In a nutshell, bridging is associated with power amplifiers, not any other kind of mobile sound equipment, and refers to a method of combining an amp’s channels to squeeze additional power out of it – assuming, of course, the speakers you have connected to the amp can handle that extra juice.
In this article, we’re going to explain the ins and outs regarding how to bridge a car amplifier so you can determine if the effort is a worthwhile addition to your installation plan.
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Understanding “Bridging” on a Deeper Level
As we alluded to above, bridging refers to combining two (four) channels of an amplifier into one (two) channel(s) with twice the voltage.
Normally, an amp is bridged to combine two channels to power one subwoofer or to combine four channels into powering two subwoofers.
To be sure, a so-called “monoblock” amplifier – that is, an amp designed to power just one channel (speaker) at a time – cannot be bridged.
Bridgeable amplifiers are designed with an “inverted” channel for bridging purposes; this channel produces voltage generated at the opposite polarity of the standard, un-bridged channel.
What this all boils down to is this: Bridging an amp yield almost four times the amount of power as it would run in an un-bridged status.
Let’s now take a look at the ways to bridge two- and four-channel mobile audio amps.
How to Bridge a Two-Channel Car Amplifier (To Power a Subwoofer)
To start with, it’s important to note that most amplifiers, when bridged, cannot drive a speaker or sub with an impedance less than four (4) ohms.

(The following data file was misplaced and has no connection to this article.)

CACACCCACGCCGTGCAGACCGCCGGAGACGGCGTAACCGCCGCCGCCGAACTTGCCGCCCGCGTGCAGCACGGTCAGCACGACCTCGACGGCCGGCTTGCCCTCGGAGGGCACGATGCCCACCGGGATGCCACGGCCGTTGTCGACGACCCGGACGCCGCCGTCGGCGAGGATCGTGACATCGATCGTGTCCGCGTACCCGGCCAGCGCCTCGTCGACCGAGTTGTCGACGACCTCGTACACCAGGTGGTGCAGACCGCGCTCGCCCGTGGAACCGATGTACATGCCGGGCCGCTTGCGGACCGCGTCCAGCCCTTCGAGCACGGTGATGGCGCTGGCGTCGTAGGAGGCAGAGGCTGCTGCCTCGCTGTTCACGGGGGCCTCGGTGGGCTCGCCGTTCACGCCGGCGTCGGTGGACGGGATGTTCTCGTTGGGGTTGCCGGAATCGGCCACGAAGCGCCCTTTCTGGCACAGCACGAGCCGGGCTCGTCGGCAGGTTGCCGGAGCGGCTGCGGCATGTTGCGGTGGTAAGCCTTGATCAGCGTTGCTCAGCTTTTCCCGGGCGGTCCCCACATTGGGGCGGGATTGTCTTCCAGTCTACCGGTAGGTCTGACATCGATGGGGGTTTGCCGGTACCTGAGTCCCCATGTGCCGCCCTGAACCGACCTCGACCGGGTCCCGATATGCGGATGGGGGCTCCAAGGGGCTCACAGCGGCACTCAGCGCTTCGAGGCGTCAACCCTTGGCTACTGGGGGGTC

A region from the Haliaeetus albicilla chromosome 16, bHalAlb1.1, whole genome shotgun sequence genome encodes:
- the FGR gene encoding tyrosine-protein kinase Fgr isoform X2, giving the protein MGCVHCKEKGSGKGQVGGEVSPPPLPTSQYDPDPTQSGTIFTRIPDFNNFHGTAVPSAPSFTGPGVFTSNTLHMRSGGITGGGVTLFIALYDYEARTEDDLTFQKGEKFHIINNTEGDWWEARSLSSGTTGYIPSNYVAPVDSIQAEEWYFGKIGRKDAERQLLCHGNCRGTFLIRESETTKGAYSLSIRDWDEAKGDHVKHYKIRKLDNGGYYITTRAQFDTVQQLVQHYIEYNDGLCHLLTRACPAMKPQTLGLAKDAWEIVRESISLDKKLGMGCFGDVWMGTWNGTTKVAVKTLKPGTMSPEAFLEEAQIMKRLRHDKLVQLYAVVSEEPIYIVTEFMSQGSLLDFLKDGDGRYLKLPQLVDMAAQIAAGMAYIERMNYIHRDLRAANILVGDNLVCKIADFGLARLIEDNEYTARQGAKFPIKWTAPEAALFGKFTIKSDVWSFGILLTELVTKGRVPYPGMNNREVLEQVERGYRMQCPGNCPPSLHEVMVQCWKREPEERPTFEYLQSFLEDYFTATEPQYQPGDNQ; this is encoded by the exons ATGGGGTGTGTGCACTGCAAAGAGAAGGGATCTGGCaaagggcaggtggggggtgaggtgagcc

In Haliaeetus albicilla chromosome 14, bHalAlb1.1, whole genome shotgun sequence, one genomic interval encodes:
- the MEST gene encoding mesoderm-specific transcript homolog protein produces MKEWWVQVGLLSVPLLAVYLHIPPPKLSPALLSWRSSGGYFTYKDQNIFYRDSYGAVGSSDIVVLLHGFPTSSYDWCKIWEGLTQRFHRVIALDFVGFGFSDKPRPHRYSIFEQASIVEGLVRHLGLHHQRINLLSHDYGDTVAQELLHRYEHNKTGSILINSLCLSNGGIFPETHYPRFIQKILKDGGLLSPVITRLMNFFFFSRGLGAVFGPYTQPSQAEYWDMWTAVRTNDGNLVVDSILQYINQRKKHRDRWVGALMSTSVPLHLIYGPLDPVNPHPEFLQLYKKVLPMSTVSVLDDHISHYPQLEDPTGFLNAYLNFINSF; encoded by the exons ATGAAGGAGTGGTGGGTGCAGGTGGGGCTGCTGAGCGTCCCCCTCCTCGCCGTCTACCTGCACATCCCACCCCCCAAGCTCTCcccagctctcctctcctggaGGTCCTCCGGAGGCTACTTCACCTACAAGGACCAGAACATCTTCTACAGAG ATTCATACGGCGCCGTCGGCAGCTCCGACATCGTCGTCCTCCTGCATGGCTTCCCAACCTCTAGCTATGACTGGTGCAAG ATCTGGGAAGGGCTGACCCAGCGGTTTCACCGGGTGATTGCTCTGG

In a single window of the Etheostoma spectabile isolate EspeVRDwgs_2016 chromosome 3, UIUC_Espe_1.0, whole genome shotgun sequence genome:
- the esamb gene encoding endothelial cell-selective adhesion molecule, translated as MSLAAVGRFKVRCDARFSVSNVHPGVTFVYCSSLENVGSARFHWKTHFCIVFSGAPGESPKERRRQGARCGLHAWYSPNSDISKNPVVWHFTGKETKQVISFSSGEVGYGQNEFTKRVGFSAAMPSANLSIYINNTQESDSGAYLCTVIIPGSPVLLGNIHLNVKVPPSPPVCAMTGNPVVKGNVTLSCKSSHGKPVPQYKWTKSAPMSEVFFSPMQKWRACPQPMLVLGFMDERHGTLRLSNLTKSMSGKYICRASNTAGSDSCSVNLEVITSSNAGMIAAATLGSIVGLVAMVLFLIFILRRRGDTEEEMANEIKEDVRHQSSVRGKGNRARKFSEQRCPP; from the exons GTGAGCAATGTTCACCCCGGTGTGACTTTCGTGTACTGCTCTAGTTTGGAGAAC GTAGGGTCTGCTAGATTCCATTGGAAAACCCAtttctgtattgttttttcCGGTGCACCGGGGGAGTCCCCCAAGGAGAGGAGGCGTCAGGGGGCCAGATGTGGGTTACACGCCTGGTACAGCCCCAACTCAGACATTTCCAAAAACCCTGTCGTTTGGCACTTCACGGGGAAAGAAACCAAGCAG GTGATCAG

Once you’ve picked an amplifier that can output a suitable amount of power through the correct impedance load (four ohms or more), it’s time to get into the bridging process – which, when completed successfully, depends on there being signal in both the left and right channels of the amp.
If using your factory stereo (not an aftermarket type with preamp outputs), what you would first do is tap into the rear left and right factory speaker wiring and run speaker wires to a speaker-level input plug that comes with the amp.
To achieve bridged output, connect the amp’s right negative output terminal to the sub’s negative terminal, and the amp’s left positive terminal to the sub’s positive terminal.
In such a scenario, the hookup would look like this diagram.
The videos seen here will provide a visual aid for bridging car amplifiers.
How to Bridge a Four-Channel Car Amplifier (To Power a Pair of Component Speakers)
Another common amp bridging scenario is to drive a pair of component speakers for the front of the vehicle’s system only, using an aftermarket head unit (receiver).
You can run rear speakers off of the receiver’s internal amp, and, to keep things simple in our example here, we’ll assume there’s no subwoofer.
Through the magic of bridging, you can take a four-channel amp that puts out, say, 30 watts RMS per channel (i.e. not a lot of power) and have it deliver two channels of 125 watts RMS when bridged. How is this achieved?
- Run a dual RCA cable from the head unit’s front left and right RCA outputs.
- At the amp end of the cable, attach a “Y adapter” to each RCA connector so you end up with four RCA connectors to plug into the amp’s four RCA inputs.
- For the outputs, connect the amp’s front right negative output terminal to the left speaker’s negative terminal while connecting the amp’s front left positive terminal to the left speaker’s positive terminal; the same connection scheme applies to the rear amp channels going to the right speaker.
In this scenario, the hookup would look like the second diagram on this page.
Remember that when an amp is bridged, the resistance load (measured in ohms) is cut in half, effectively – and here’s a good example: If you are using a bridged amp to power a four-ohm subwoofer, the resistance load drops to two ohms. It is vital that you ensure the amp you’re using is up to the task of handling a two-ohm load.
Also, never let your amp drop below its minimum resistance level (again, in ohms) because overheating can damage the unit beyond repair.